Why a Nursing Externship Is Important for Gaining Clinical Experience14 October 2019
Working as a nurse requires a lot of medical knowledge about the body and how it functions. However, to put that knowledge into practice, a nurse needs to gain clinical experience through working with patients. According to a 2009 study, nurses spend more time with patients than doctors and other health care professionals. Their performance on the job is also directly correlated with the outcome and safety of a patient.
While this might not be surprising, it’s the reason gaining actual clinical experience working with patients is so important for nurses. From dealing with on the job interruptions to communicating during patient handoffs to developing situational awareness, a nursing externship is the best way to gain clinical experience while in nursing school.
What Do Nursing Externs Do?
If you’re wondering what you might do as a nursing extern, the answer is: it depends. Ultimately, state laws, the hospital where you work, the nurse you end up working with, and whether or not the facility specializes in a certain area of health care will all factor into your externship experience. If you plan to complete your nursing externship in Oregon, note that as of July 1, 2014, the state requires you to meet standardized administrative requirements first.
One of the main contributing factors behind any professional feeling confident in their work is mastery experiences. While nursing externs cannot legally perform the same job duties as a registered nurse, familiarity gained from observation makes up for instances where hands-on experience was not possible.
That said, some of the tasks you may perform as a nursing extern include the following:
- Assisting patients with admissions
- Making rounds and checking on patients
- Performing basic patient care procedures, such as checking vitals
- Executing routine procedures, such as drawing blood
- Assisting experienced nurses with advanced procedures that require licensing in that specific state
- Collecting, labeling and transporting biological specimen for testing
Improve the Transition Process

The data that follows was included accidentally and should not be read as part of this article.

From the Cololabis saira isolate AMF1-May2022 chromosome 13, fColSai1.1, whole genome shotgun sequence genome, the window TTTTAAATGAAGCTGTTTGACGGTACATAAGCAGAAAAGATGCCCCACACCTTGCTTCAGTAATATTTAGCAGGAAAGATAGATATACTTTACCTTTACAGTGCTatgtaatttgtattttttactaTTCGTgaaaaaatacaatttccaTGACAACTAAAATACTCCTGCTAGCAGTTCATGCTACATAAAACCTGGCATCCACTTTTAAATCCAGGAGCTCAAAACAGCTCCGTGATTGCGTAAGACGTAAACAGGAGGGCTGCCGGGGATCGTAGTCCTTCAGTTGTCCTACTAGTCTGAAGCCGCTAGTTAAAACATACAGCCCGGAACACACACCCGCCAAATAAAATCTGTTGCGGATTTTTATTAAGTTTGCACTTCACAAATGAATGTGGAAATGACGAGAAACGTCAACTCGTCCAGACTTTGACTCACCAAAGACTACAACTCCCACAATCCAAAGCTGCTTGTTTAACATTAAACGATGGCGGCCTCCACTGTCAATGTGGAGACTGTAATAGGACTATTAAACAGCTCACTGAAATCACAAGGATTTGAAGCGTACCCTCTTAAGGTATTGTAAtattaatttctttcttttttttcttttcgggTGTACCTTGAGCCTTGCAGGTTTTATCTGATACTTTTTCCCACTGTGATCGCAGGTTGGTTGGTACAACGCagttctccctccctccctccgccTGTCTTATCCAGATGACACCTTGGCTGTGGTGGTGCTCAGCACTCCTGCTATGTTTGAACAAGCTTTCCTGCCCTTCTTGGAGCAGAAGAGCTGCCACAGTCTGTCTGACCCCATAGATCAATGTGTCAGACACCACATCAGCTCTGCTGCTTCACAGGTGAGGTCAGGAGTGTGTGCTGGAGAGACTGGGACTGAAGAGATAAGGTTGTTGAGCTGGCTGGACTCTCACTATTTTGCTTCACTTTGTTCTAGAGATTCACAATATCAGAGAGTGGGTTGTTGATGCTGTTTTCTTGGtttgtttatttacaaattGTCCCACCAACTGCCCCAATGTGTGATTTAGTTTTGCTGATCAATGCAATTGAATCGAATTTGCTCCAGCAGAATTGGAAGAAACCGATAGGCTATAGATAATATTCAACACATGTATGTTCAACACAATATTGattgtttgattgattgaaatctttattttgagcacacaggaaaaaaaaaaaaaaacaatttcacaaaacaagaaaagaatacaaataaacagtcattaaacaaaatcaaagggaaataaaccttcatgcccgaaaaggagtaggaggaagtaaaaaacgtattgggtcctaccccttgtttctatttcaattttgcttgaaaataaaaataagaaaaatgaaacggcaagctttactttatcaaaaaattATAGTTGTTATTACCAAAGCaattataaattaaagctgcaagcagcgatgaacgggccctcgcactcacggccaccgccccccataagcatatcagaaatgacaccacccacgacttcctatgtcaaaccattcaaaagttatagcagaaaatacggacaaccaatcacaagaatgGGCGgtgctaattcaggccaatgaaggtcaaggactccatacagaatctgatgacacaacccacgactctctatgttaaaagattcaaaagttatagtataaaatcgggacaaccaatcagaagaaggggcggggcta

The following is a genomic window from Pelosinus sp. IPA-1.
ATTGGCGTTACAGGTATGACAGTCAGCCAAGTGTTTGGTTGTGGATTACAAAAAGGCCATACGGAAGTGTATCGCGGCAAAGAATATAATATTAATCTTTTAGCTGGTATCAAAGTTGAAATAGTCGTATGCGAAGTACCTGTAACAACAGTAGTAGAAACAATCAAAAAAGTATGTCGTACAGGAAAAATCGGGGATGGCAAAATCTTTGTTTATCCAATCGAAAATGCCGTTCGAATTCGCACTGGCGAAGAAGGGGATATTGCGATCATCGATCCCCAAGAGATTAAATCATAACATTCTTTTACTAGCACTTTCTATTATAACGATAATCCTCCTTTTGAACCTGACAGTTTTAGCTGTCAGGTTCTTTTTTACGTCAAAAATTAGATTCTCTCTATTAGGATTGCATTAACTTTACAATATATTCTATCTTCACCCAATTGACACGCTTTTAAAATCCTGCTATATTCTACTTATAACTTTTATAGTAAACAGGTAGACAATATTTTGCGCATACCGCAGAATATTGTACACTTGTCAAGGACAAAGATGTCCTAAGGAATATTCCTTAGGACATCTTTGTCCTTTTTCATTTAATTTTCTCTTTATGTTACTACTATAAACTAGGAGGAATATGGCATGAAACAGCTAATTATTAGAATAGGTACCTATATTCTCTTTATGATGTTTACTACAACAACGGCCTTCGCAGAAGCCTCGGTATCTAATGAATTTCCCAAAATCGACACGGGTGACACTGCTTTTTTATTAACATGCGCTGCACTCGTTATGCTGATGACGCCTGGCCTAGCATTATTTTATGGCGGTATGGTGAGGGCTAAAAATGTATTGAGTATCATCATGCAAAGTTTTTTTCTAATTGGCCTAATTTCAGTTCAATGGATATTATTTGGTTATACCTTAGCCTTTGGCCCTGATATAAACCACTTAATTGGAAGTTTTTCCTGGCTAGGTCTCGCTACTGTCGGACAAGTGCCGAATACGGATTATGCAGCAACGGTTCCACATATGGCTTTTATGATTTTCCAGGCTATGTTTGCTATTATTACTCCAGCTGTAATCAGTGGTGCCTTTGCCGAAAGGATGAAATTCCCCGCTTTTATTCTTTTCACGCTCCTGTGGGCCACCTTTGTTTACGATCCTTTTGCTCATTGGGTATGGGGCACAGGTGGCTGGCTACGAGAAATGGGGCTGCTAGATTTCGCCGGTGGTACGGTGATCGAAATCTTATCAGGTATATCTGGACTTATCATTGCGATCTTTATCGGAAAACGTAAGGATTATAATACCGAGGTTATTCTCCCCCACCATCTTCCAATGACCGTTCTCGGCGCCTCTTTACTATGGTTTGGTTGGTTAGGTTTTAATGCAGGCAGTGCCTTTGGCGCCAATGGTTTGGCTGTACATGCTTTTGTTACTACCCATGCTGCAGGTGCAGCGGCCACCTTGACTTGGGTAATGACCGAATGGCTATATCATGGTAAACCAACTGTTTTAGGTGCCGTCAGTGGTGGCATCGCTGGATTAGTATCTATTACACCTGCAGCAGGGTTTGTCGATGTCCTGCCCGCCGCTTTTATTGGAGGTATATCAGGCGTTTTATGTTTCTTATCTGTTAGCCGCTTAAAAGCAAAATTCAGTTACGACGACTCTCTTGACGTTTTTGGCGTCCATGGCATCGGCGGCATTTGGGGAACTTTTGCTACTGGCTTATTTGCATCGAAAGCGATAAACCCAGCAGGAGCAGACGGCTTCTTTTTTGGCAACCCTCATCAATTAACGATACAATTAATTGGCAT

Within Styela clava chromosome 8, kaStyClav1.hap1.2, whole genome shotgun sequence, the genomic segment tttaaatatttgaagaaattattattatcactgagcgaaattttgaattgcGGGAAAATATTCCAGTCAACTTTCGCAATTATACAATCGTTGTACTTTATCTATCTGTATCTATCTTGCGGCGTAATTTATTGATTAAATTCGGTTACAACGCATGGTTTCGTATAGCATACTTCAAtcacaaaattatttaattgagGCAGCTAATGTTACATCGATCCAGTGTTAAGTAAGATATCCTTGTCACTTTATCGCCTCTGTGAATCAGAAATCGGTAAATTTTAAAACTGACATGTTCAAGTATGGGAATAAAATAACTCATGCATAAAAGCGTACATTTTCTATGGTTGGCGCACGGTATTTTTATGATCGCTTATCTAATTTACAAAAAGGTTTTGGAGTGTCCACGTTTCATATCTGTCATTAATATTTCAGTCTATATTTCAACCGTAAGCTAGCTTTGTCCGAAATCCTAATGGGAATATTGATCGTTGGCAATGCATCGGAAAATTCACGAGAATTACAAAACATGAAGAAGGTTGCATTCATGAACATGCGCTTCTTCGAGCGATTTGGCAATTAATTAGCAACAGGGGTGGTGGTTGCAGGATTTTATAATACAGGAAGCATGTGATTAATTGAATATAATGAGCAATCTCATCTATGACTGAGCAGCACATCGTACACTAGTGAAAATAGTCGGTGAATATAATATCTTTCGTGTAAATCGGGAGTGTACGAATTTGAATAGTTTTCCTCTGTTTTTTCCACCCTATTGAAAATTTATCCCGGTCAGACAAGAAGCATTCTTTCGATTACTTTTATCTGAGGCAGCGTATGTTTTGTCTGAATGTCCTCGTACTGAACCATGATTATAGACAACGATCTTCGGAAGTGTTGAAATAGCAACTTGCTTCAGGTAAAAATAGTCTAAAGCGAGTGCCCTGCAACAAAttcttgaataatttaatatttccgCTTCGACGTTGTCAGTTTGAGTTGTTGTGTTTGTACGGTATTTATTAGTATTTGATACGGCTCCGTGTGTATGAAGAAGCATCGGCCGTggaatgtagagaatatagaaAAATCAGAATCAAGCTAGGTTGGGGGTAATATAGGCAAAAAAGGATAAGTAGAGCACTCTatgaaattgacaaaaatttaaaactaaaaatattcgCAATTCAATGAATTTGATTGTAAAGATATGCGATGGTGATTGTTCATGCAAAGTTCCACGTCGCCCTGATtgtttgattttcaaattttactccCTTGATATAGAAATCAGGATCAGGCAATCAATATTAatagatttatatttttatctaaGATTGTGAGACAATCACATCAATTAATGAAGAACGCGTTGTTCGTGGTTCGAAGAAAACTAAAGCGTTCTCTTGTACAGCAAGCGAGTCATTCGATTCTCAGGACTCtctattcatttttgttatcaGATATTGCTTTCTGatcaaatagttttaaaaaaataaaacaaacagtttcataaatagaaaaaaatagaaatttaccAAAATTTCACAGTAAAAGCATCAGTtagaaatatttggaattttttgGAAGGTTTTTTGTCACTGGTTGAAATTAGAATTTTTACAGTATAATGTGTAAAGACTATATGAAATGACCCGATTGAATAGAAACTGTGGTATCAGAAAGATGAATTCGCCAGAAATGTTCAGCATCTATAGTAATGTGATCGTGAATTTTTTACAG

Externships also help nurses to bridge the gap between classroom knowledge and real-world experience. According to a 2016 study on externships, new nurses often struggled with transitioning from graduate to registered nurse. Tough transitioning points included not just performing the routine functions of a nurse, but dealing with unfamiliar technology and irregular shift hours.
This led to feelings of uncertainty and insecurities about the ability to perform, which in turn, contributes to up to 69% of nurses quitting within the first year. The study notes that for students who completed externships, the transition from the classroom to the hospital proved much less stressful. They also assumed their new roles as registered nurses with a greater sense of confidence in themselves and their abilities.
Get Clinical Experience in Nursing
In most instances, you will play the role of a nursing assistant while shadowing a more experienced nurse. This provides the perfect opportunity for you to observe the ideal way of executing each task. On your externship, make sure to observe the following:
- Interactions with patients
- How they handle difficult situations
- Ways to be efficient
Your observations may differ from what you learned in a classroom setting as nurses tend to make changes based on certain types of patients. Finally, and most importantly, use this as an opportunity to ask questions and get a better idea of how the hospital environment functions as a unit.
Improve Your Bedside Manner
While performing these tasks as an extern, you will also learn invaluable interpersonal and communication skills. Note that some of the most brilliant doctors in America also have some of the worst patient ratings. The same is true of nurses and other health care professionals. Book smarts is only part of the job.
Health professionals must also know how to navigate some of the most intense and precarious situations, with patients and family members who may be stressed and suffering from intense pain. The more comfortable patients feel with a health professional, and the better that professional is at neutralizing negative emotions, the better the treatment experience may be for the patient.
Expand Your Connections
An externship provides one of the first real opportunities for an upcoming nurse to show their face as a professional in the health care community. By performing your job to the best of your ability, you may leave a lasting impression on other members of staff, who may recommend you for a competitive job position after you graduate.
Even when there are no vacancies, the staff may know other colleagues looking for a bright and talented nurse to employ somewhere else, which could open up a wealth of opportunities for you. When doctors leave hospitals to build their own private practice, they often take some of the current staff members with them. One of those staff members could be you.
Improve Your Job Marketability
As a direct result of these benefits, adding a completed nursing externship to a resume is a privilege. It makes you a more attractive candidate for some of the highest-paying positions. These may not have otherwise been available to you as a new graduate. Note that due in part to the shortage of nurses in America, the median annual salary is $71,730.
While your nursing externship is an important part of your professional journey, it all begins with the knowledge you gain in the classroom. Contact us today for information on how to enroll as a student at Pioneer Pacific College.